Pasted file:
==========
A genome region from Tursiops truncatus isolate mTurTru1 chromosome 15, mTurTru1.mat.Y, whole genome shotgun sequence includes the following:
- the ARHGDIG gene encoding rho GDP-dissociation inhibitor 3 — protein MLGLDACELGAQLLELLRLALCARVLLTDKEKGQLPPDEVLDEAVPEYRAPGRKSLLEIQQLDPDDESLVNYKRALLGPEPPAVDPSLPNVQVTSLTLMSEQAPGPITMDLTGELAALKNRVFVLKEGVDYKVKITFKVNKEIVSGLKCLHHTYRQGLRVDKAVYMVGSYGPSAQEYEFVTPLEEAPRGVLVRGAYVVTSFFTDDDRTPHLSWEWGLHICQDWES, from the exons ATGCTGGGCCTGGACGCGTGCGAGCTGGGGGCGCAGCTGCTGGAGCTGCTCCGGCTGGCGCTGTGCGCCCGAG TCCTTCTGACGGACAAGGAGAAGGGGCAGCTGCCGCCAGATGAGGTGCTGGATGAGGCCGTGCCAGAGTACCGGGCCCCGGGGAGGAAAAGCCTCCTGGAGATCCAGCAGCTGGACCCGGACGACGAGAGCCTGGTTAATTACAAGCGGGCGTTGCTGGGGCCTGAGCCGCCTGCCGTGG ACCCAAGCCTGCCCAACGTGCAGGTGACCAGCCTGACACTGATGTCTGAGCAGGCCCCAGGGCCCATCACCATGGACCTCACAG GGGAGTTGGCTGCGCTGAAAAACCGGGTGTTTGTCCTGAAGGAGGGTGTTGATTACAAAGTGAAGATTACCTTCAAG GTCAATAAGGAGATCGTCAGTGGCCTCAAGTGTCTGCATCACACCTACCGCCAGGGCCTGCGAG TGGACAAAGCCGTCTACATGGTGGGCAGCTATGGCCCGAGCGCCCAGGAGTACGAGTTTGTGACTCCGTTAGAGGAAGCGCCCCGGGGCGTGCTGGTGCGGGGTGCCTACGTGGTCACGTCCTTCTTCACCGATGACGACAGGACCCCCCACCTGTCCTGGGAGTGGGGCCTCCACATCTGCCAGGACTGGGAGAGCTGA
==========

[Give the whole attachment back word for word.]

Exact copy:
A genome region from Tursiops truncatus isolate mTurTru1 chromosome 15, mTurTru1.mat.Y, whole genome shotgun sequence includes the following:
- the ARHGDIG gene encoding rho GDP-dissociation inhibitor 3 — protein MLGLDACELGAQLLELLRLALCARVLLTDKEKGQLPPDEVLDEAVPEYRAPGRKSLLEIQQLDPDDESLVNYKRALLGPEPPAVDPSLPNVQVTSLTLMSEQAPGPITMDLTGELAALKNRVFVLKEGVDYKVKITFKVNKEIVSGLKCLHHTYRQGLRVDKAVYMVGSYGPSAQEYEFVTPLEEAPRGVLVRGAYVVTSFFTDDDRTPHLSWEWGLHICQDWES, from the exons ATGCTGGGCCTGGACGCGTGCGAGCTGGGGGCGCAGCTGCTGGAGCTGCTCCGGCTGGCGCTGTGCGCCCGAG TCCTTCTGACGGACAAGGAGAAGGGGCAGCTGCCGCCAGATGAGGTGCTGGATGAGGCCGTGCCAGAGTACCGGGCCCCGGGGAGGAAAAGCCTCCTGGAGATCCAGCAGCTGGACCCGGACGACGAGAGCCTGGTTAATTACAAGCGGGCGTTGCTGGGGCCTGAGCCGCCTGCCGTGG ACCCAAGCCTGCCCAACGTGCAGGTGACCAGCCTGACACTGATGTCTGAGCAGGCCCCAGGGCCCATCACCATGGACCTCACAG GGGAGTTGGCTGCGCTGAAAAACCGGGTGTTTGTCCTGAAGGAGGGTGTTGATTACAAAGTGAAGATTACCTTCAAG GTCAATAAGGAGATCGTCAGTGGCCTCAAGTGTCTGCATCACACCTACCGCCAGGGCCTGCGAG TGGACAAAGCCGTCTACATGGTGGGCAGCTATGGCCCGAGCGCCCAGGAGTACGAGTTTGTGACTCCGTTAGAGGAAGCGCCCCGGGGCGTGCTGGTGCGGGGTGCCTACGTGGTCACGTCCTTCTTCACCGATGACGACAGGACCCCCCACCTGTCCTGGGAGTGGGGCCTCCACATCTGCCAGGACTGGGAGAGCTGA